Paris, 20 April 2022 – Amongst the many challenges facing animal health, preventing animal diseases is a core mission of the World Organisation for Animal Health (OIE). Immunising animals against diseases and delivering quality vaccines, when vaccines exist, is the best preventive method to stop their spread. Vaccination has even led to the full eradication of Rinderpest, once a deadly livestock disease. Well aware of the severe health and socio-economic consequences animal diseases can have, the OIE, along with partners and donors, has made a goal to deliver high-quality animal vaccines to countries in need, by setting up vaccine banks.
As the old saying goes, prevention is better than a cure. This could not be truer, as we have to tackle several animal disease epidemics throughout the world, with devastating impacts, not only on animal health, but also on livelihoods, food security, international trade, and sometimes on human health. Vaccine-preventable diseases such as rabies, peste des petits ruminants (PPR) or foot and mouth disease (FMD) can be contained since we have a tool to stop them: vaccination.
Animal vaccination against the main livestock diseases is used with the aim of fighting diseases to improve the living conditions of breeders, supply the population with animal products and fight against poverty.Dr Idriss Oumar Alfaroukh, PRAPS Coordinator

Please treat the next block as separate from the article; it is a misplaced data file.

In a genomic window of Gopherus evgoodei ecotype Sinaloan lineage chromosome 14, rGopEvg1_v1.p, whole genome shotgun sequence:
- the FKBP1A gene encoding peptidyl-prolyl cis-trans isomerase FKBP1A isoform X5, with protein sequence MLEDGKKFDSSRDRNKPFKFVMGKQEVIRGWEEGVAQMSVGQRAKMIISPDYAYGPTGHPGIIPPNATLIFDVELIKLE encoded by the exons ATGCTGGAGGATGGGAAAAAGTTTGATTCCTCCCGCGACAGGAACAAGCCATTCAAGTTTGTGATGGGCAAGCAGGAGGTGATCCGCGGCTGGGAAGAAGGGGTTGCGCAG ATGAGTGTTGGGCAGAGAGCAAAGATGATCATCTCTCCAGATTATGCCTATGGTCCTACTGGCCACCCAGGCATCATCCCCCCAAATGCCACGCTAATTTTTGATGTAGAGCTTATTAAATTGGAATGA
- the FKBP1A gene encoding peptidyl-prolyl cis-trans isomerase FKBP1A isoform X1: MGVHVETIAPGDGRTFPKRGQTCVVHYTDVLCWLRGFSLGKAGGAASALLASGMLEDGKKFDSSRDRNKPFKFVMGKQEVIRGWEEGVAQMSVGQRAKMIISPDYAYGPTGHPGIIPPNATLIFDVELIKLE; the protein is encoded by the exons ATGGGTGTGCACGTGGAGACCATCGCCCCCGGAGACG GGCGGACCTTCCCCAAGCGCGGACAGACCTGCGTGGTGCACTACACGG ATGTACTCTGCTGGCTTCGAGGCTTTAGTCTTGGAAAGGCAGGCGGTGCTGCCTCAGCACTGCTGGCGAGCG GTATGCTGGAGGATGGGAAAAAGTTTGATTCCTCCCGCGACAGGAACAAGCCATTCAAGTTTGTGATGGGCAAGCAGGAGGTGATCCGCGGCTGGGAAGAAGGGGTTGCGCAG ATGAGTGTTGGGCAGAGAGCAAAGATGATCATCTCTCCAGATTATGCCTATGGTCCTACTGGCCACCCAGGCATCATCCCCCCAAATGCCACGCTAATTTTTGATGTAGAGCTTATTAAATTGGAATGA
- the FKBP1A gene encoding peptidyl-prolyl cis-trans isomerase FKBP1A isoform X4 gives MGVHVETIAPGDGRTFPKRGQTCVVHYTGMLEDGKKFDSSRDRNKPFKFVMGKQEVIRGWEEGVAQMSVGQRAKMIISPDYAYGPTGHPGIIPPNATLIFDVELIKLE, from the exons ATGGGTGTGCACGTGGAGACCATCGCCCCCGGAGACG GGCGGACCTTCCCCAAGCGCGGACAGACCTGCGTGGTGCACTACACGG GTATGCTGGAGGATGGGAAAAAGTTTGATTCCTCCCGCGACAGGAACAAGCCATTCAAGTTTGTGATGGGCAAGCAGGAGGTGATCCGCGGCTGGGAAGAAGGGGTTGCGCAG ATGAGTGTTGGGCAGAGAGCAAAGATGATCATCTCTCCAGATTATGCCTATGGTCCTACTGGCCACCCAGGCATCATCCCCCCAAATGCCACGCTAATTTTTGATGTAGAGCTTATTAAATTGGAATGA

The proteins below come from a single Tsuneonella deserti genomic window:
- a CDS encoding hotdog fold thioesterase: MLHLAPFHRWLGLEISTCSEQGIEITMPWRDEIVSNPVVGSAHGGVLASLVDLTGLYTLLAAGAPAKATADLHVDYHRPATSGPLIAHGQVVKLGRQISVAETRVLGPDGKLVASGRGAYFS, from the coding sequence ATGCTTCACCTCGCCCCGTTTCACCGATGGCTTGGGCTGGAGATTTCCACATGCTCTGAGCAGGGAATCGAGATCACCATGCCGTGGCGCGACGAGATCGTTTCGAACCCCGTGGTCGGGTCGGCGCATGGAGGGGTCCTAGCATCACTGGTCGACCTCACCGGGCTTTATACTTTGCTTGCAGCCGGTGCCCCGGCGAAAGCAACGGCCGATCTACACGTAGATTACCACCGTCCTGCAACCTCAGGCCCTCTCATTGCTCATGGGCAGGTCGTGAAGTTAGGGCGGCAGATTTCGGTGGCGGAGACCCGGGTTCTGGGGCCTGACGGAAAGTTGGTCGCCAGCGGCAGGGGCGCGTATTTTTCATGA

However, implementing effective animal vaccination campaigns can be challenging. Having the resources to purchase and deliver quality vaccines, sometimes in remote areas, while respecting storage and transportation factors to keep the vaccines properties, can be difficult.
This is why the OIE, with the support of donors and partners, has set up vaccine banks for several diseases. Since the creation of its first vaccine bank to control avian influenza in 2006, the OIE has helped its Members in addressing several animal diseases. The OIE vaccine banks allow the delivery of high-quality vaccines complying with OIE International Standards in a timely manner and at a pre-established low and fixed price. Because vaccines are dispatched safely and rapidly, the beneficiary countries can focus on other essential aspects of their national disease strategies, such as raising awareness, training vaccinators or improving biosecurity measures, etc.
As of December 2021, the OIE vaccine banks have enabled the delivery of a significant amount of doses against rabies, FMD and PPR.
In 2021, the FMD vaccine bank was closed. As of January 2022, the rabies and PPR vaccine banks remain active.
For more information on how our vaccine banks work, you can visit our website.